“I think if it was less time-pressured I’d have found more of a balance but I don’t know if the drive would have been there as much.”

Find ways to keep yourself accountable

The difficulty with going out on your own with a side hustle, away from the watchful eyes of a senior line manager, is that you only have yourself to keep you on track.

To avoid procrastinating, find someone who can hold you accountable, advises Sam Reardon – fashion recruitment consultant who recently launched a sustainable streetwear label Cariki.

It could be as simple as calling on a relative or a close friend and asking them to keep checking in on you to see how you’re progressing on a particular task.

Plan ahead

If your side hustle involves running additional social media accounts, Lunn advises planning your content ahead of time.

“I’ve found that, with Instagram, the best thing to do is plot your content for the week on a Sunday,” she says.

“I jot down the posts I want to share in the week and save them all on my phone so I can just do it on the way into work without having to think too much about it.”

Schedule free time too

If every waking hour of your day is taken up by a main hustle or a side hustle, that leaves little time for the other joys that life has to offer that help keep us sane, such as food, exercise and a social life.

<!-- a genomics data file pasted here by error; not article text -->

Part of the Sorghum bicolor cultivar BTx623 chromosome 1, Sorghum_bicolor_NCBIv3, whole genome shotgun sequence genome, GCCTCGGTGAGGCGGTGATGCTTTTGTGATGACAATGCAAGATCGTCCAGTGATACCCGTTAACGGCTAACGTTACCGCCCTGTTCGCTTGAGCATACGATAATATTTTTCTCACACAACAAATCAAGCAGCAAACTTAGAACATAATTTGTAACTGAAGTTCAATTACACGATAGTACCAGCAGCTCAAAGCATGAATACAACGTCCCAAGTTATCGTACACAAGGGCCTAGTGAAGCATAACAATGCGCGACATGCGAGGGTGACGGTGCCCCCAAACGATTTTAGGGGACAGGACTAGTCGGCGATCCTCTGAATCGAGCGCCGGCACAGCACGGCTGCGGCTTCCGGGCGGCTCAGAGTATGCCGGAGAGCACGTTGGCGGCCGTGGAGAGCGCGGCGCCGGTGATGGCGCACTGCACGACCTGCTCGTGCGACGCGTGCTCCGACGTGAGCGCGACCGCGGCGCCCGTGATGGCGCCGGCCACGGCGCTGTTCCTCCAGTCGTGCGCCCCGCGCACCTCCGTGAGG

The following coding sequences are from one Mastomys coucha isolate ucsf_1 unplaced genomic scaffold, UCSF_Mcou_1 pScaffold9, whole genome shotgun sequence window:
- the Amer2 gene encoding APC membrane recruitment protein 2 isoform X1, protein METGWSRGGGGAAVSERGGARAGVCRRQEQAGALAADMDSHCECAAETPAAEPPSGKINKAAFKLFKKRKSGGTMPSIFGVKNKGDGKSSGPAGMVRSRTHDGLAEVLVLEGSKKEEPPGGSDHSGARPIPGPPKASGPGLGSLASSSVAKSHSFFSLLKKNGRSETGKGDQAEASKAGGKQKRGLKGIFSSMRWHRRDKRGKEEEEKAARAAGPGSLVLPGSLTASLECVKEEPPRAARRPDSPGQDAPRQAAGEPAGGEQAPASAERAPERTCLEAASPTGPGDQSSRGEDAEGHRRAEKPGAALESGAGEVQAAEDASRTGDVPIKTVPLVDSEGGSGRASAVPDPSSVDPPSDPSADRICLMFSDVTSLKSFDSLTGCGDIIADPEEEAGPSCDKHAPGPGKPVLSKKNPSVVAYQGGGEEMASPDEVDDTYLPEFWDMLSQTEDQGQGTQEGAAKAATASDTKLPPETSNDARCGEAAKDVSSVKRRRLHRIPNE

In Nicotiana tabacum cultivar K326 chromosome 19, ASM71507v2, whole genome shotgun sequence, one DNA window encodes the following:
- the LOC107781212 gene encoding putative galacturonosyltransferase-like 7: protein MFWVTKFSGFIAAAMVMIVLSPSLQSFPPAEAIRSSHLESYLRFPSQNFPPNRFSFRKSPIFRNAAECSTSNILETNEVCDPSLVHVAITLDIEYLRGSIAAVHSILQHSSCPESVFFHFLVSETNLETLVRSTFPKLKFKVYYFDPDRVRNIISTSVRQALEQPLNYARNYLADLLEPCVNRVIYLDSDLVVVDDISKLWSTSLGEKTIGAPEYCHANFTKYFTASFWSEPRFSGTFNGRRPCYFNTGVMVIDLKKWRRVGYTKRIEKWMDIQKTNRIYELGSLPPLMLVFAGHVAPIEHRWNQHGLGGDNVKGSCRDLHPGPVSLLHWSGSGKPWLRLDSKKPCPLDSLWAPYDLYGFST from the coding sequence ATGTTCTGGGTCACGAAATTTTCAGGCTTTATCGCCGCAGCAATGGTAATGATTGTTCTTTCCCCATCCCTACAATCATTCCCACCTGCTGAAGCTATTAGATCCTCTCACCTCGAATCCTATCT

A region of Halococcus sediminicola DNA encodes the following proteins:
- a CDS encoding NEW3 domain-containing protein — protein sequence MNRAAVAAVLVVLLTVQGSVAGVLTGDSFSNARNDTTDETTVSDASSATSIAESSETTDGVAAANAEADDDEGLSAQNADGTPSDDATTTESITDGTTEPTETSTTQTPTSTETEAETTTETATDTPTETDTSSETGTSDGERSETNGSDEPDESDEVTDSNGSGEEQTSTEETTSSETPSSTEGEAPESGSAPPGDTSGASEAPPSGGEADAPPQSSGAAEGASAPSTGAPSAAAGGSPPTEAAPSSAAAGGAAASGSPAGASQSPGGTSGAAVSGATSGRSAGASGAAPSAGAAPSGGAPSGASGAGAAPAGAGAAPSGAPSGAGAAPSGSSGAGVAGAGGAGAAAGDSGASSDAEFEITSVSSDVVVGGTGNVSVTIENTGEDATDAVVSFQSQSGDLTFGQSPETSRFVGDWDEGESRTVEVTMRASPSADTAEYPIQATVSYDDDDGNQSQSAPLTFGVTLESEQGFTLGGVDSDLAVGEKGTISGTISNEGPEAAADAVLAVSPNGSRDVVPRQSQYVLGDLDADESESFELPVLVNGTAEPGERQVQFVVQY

Remember that you’re only human and it’s imperative you incorporate some “doing nothing” time into your life, suggests CEO Natalie Campbell, who balances five side hustles including co-hosting the Badass Women’s Hour radio show.

“Eat well, get outside, move your body to keep your mind fresh and your body full of the fuel it needs to deal with the pace,” she tells The Independent.

“My advice, if you’re going 100 miles at work try reformer or yoga instead of an adrenaline fuelled spin-class. Spent the day at a desk, get your butt to spin or a HIIT class.”

Put your primary job first, until you don’t have to anymore

“I think it’s also important to prioritise your job,” says Lunn.

“Until your side hustle is paying the bills, you need to know when to put it on the back burner and put your day job first. It’s easy to be distracted by something shiny and new, particularly when it is bringing you attention, but don’t forget to respect your employer and all the opportunities they give you.

“For example, if I was asked to do a last minute interview for work and needed to spend all

Sunday prepping for it, I would just skip writing the newsletter that week. Ultimately, my job always comes first.”

Make sure you’re doing it for the right reasons

A side hustle is all about channelling your passions into something profitable, but if financial gain is your prime motivator, it might be time to rethink your priorities, says Lunn, who suggests not taking it too seriously in the early stages.

“I think it’s important, when having conversations about side hustles, to acknowledge that it shouldn’t be about working days and nights and juggling so many balls that you don’t have any time left for the people you love.

“A side hustle, to me, is about finding joy in a new place, a space of your own. There’s no point in working so hard at it that you forget why you fell in love with doing it in the first place.”

This article was Originally published on The Independent